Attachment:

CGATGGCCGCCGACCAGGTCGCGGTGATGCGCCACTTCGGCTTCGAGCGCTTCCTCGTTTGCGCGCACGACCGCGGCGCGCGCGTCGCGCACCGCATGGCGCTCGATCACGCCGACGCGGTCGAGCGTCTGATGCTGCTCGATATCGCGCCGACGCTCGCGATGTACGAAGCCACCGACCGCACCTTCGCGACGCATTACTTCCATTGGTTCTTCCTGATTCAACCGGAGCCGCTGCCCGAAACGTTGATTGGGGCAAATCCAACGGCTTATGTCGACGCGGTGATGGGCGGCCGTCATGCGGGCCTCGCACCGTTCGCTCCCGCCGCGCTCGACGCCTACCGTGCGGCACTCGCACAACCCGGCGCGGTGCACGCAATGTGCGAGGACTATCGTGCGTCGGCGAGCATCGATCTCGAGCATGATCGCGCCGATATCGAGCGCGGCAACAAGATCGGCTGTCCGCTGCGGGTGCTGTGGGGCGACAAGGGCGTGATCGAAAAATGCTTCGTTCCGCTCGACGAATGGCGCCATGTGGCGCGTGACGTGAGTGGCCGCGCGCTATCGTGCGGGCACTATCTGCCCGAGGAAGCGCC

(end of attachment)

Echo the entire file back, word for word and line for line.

CGATGGCCGCCGACCAGGTCGCGGTGATGCGCCACTTCGGCTTCGAGCGCTTCCTCGTTTGCGCGCACGACCGCGGCGCGCGCGTCGCGCACCGCATGGCGCTCGATCACGCCGACGCGGTCGAGCGTCTGATGCTGCTCGATATCGCGCCGACGCTCGCGATGTACGAAGCCACCGACCGCACCTTCGCGACGCATTACTTCCATTGGTTCTTCCTGATTCAACCGGAGCCGCTGCCCGAAACGTTGATTGGGGCAAATCCAACGGCTTATGTCGACGCGGTGATGGGCGGCCGTCATGCGGGCCTCGCACCGTTCGCTCCCGCCGCGCTCGACGCCTACCGTGCGGCACTCGCACAACCCGGCGCGGTGCACGCAATGTGCGAGGACTATCGTGCGTCGGCGAGCATCGATCTCGAGCATGATCGCGCCGATATCGAGCGCGGCAACAAGATCGGCTGTCCGCTGCGGGTGCTGTGGGGCGACAAGGGCGTGATCGAAAAATGCTTCGTTCCGCTCGACGAATGGCGCCATGTGGCGCGTGACGTGAGTGGCCGCGCGCTATCGTGCGGGCACTATCTGCCCGAGGAAGCGCC